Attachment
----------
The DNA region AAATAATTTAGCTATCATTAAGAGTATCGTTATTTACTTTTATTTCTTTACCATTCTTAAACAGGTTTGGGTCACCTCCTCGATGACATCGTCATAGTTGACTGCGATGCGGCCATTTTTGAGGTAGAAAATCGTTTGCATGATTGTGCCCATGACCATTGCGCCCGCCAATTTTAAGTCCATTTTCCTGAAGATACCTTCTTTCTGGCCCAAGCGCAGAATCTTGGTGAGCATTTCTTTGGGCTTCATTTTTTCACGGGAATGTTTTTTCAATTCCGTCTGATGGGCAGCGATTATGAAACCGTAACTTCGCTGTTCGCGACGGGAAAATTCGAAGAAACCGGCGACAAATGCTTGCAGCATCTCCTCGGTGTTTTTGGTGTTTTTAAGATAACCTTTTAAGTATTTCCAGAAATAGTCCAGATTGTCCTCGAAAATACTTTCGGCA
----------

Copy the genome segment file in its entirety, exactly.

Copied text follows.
The DNA region AAATAATTTAGCTATCATTAAGAGTATCGTTATTTACTTTTATTTCTTTACCATTCTTAAACAGGTTTGGGTCACCTCCTCGATGACATCGTCATAGTTGACTGCGATGCGGCCATTTTTGAGGTAGAAAATCGTTTGCATGATTGTGCCCATGACCATTGCGCCCGCCAATTTTAAGTCCATTTTCCTGAAGATACCTTCTTTCTGGCCCAAGCGCAGAATCTTGGTGAGCATTTCTTTGGGCTTCATTTTTTCACGGGAATGTTTTTTCAATTCCGTCTGATGGGCAGCGATTATGAAACCGTAACTTCGCTGTTCGCGACGGGAAAATTCGAAGAAACCGGCGACAAATGCTTGCAGCATCTCCTCGGTGTTTTTGGTGTTTTTAAGATAACCTTTTAAGTATTTCCAGAAATAGTCCAGATTGTCCTCGAAAATACTTTCGGCA